When I posted this story about University of Colorado police posting photos of students smoking pot and offering a reward for identification, the general consensus of the regulars here was that the tactic would cause them problems. It appears we were right.
Civil rights attorneys Perry R. Sanders, Jr. and Robert J. Frank announced plans on May 10 to file a federal lawsuit against CU on behalf of several students who say their rights were violated by the CUPD at the 4/20 pro-marijuana gathering on Farrand Field.
“We were not advocating a federal civil lawsuit, we were advocating peace,” Sander said in a press release. “The university has forced our hand in this matter.” […]
In the announcement, Sanders said the Web site is one example of how the university has gone too far. “These are people that the worst thing they did was trespass, and there is a $50 reward by their picture,” he said. “This isn’t okay. This is killing ants with a sledge hammer.”
The university has “come after people like these three ladies right here who were not doing anything illegal that day,” he said. “They didn’t see any no-trespassing signs that I’m aware of. They certainly weren’t using any illegal drugs out there that day, they were like many hundreds, if not thousands, of people who were out there expressing themselves freely on a free university campus.”
“The photographs of the women, which are now posted on the Internet for the entire world to see, are a violation of these students rights,” Sanders said. “They’ve gotten calls from ( people ) as far away as Europe that they’ve seen ( the ) picture on the Web regarding being associated with using illegal drugs,” he said. “These people were not using illegal drugs at all. They were merely part of a peaceful protest.” […]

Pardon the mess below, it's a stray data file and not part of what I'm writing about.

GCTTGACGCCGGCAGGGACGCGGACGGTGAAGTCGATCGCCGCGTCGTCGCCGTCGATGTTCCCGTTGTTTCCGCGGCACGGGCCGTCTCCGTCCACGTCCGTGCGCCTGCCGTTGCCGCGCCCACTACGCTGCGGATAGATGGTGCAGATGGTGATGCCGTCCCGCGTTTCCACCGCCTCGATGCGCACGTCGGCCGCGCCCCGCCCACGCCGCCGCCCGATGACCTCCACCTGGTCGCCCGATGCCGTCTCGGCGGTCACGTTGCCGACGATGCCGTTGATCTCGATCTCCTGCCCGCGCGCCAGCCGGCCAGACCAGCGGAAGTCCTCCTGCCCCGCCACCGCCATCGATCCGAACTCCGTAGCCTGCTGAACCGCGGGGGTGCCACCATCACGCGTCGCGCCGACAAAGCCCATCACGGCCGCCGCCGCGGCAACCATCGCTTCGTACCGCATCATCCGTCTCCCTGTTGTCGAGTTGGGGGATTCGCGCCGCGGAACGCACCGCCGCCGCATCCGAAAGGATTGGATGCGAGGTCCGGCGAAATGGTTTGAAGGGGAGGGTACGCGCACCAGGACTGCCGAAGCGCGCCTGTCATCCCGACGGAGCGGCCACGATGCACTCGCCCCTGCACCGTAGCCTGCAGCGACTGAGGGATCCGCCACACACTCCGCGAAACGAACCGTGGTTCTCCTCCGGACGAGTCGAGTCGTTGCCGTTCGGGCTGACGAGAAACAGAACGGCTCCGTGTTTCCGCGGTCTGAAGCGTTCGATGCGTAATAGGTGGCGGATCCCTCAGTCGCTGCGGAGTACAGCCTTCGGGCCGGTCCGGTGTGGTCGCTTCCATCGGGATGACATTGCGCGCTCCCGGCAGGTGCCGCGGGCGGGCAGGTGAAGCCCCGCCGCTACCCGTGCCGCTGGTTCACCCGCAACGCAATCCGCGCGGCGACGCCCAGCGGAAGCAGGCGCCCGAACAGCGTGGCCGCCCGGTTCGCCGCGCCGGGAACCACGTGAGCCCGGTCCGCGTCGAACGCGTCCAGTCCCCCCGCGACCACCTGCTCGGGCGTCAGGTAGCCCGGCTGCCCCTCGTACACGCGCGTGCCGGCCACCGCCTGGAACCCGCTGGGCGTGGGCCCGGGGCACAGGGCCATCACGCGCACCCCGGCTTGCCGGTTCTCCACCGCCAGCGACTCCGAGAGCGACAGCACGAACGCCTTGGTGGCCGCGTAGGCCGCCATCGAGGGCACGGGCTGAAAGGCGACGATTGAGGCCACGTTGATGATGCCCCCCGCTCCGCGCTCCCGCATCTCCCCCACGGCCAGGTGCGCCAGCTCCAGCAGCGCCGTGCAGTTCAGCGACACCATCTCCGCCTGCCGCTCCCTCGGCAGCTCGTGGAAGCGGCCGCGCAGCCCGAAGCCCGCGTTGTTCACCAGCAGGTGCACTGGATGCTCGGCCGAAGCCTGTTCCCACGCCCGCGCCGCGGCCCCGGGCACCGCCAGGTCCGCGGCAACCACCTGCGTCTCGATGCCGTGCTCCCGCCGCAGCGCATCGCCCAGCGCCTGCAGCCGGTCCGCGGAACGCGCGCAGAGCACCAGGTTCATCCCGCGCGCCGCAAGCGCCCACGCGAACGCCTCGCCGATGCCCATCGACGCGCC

The attorneys contacted university representatives to ask that the CUPD’s investigation be stopped and the conflict resolved peaceably. “We offered the university an olive branch,” Sanders said in a prepared statement. “We, on behalf of clearly innocent students, asked them to take down the Web site and purge information related to it. We advised that the university would continue to harm these individuals if they acted on any of this information. The university not only rejected the olive branch, but picked up their bully club during finals and began telling students to come into the police station for questioning.”
While university officials and others claim that they did nothing wrong — after all, the participants were violating the no-trespassing signs, and the police have the right to go after those who break the law — there is a larger issue involved here.
The field was a traditional place for an annual 420 protest. Police and university officials knew this. As a public university, they purposely closed the field to prevent or hamper a peaceful political protest. They then posted pictures of the protesters online and offered rewards. Since they didn’t actually follow procedures for drug arrest (evidence, etc.), any actual pot smoking that may have occurred is irrelevant. All that they had is pictures showing that the participants were part of a political protest at a site traditionally used for protest, but that had been arbitrarily closed in order to hamper protest. Hardly justification for putting a price on their heads.
I don’t know if the lawsuit has a chance, but regardless, the publicity isn’t good for the university, and they seem to know it.
University of Colorado officials aren’t sure that a tactic used April 20 to discourage an annual pot-smoking celebration on Farrand Field worked well enough for an encore next year. […]
University officials closed the field for the day to discourage the event, but the signs were ignored. Last year, the sprinklers were turned on at the field to douse the participants.
Hartman said he doesn’t know what the university will do about the gathering next year but said administrators feel that many people would like the university to discourage illegal behaviors on campus.
“We’re going to do as you guys to tell us what to do,” Hartman said. “We’ve run out of ideas.”